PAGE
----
21. Guerlet, S. et al. Equatorial oscillation and planetary wave activity in Saturn’s stratosphere through the Cassini epoch. J. Geophys. Res. 123, 246–261 (2018).

    Google Scholar 

  22. Garcia, R. R., Dunkerton, T. J., Lieberman, R. S. & Vincent, R. A. Climatology of the semiannual oscillation of the tropical middle atmosphere. J. Geophys. Res. 102, 26019–26032 (1997).

    ADS  Google Scholar 

  23. Flasar, F. M. et al. An intense stratospheric jet on Jupiter. Nature 427, 132–135 (2004).

    ADS  Google Scholar 

  24. Peek, B. M. The Planet Jupiter (Faber and Faber, 1958).

  25. Sanchez-Lavega, A., Miyazaki, I., Parker, D., Laques, P. & Lecacheux, J. A disturbance in Jupiter’s high-speed North temperate jet during 1990. Icarus 94, 92–97 (1991).

    ADS  Google Scholar 

  26. Coy, L., Newman, P. A., Pawson, S. & Lait, L. R. Dynamics of the disrupted 2015/16 quasi-biennial oscillation. J. Clim. 30, 5661–5674 (2017).

    ADS  Google Scholar 

  27. Fletcher, L. et al. Jupiter’s North Equatorial Belt expansion and thermal wave activity ahead of Juno’s arrival. Geophys. Res. Lett. 44, 7140–7148 (2017).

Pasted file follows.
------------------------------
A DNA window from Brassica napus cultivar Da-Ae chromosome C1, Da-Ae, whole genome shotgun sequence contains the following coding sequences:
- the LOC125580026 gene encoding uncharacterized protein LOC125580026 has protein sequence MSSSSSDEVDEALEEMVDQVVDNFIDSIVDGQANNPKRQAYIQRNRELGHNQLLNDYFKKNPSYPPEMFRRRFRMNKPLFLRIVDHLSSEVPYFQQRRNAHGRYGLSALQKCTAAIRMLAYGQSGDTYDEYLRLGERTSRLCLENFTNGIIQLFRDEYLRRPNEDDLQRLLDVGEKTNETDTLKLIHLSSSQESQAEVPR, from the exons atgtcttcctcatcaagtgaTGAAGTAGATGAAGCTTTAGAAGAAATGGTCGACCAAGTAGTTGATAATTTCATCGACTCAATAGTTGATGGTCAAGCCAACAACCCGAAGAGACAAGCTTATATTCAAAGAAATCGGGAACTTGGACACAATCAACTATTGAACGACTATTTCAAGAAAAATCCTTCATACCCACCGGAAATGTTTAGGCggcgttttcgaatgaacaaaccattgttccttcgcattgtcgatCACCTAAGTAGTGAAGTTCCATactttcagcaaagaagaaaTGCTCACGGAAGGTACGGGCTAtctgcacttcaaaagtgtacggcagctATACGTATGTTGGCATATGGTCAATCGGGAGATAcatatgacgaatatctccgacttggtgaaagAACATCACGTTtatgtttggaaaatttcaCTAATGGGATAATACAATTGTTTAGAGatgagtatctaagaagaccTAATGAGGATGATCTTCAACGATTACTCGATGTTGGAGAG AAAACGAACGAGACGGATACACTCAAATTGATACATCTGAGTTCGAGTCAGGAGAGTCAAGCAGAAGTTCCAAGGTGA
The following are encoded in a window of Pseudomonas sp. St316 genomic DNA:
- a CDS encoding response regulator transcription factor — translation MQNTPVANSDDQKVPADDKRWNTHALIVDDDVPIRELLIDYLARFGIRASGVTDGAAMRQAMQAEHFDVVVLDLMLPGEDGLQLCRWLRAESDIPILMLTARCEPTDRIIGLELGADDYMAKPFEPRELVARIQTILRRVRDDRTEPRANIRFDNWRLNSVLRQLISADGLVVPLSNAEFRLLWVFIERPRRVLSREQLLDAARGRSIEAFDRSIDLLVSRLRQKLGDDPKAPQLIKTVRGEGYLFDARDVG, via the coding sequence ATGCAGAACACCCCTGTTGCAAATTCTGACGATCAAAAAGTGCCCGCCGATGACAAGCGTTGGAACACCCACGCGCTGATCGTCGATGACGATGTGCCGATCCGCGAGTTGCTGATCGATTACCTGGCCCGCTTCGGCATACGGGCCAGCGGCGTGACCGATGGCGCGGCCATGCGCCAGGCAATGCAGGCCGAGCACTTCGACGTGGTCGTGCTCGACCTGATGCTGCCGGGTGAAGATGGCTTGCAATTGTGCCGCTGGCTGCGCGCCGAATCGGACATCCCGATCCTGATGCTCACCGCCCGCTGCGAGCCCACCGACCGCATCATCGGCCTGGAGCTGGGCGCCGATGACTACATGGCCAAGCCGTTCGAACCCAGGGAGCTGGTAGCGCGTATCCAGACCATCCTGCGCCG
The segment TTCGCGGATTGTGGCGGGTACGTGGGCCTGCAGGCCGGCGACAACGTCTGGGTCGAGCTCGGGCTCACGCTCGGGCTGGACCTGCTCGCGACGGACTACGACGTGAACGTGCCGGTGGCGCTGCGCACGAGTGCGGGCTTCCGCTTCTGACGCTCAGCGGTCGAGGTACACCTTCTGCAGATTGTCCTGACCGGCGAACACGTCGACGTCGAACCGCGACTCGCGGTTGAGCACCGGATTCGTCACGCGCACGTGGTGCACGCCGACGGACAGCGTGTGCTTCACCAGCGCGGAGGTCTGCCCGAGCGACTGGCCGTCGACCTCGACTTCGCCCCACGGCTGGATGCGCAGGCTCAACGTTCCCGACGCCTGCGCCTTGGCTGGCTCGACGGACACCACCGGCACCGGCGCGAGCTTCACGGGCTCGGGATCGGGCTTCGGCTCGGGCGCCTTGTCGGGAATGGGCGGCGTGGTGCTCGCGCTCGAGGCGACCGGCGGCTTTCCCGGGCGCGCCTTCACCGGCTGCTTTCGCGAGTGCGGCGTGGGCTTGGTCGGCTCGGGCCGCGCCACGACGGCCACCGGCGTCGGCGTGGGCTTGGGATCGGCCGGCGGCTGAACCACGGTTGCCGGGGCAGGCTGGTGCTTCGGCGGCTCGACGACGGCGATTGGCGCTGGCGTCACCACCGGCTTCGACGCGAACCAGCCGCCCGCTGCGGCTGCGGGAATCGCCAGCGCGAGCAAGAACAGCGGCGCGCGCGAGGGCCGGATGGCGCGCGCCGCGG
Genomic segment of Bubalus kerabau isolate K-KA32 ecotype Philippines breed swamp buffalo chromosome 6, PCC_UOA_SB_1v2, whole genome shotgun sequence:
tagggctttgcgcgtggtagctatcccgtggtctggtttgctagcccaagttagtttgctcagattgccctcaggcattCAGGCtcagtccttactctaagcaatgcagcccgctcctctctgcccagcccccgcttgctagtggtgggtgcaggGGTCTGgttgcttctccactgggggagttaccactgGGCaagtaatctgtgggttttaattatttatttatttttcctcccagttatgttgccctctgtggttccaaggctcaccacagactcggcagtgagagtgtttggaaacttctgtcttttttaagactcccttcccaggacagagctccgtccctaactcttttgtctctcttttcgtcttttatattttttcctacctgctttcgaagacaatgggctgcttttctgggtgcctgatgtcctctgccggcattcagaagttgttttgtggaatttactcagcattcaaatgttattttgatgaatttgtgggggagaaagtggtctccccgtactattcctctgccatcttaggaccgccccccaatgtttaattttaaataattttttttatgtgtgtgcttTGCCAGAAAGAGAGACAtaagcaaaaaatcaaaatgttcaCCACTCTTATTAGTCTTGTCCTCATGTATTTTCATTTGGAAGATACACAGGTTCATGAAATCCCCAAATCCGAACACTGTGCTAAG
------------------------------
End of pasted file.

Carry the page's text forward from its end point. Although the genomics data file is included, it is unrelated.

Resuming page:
ADS  Google Scholar 

  28. Rogers, J. H.The Giant Planet Jupiter (Cambridge University Press, 1995).

  29. Rogers, J. H. The climax of Jupiter’s global upheaval. J. Br. Astron. Assoc. 117, 226–230 (2007).

    ADS  Google Scholar 

  30. Rogers, J. Jupiter in 1989-90. J. Br. Astron. Assoc. 102, 135–150 (1992).

    ADS  Google Scholar 

  31. García-Melendo, E., Sánchez-Lavega, A. & Dowling, T. E. Jupiter’s 24° N highest speed jet: vertical structure deduced from nonlinear simulations of a large-amplitude natural disturbance. Icarus 176, 272–282 (2005).

    ADS  Google Scholar 

  32. Sánchez-Lavega, A. et al. Depth of a strong jovian jet from a planetary-scale disturbance driven by storms. Nature 451, 437 (2008).

    ADS  Google Scholar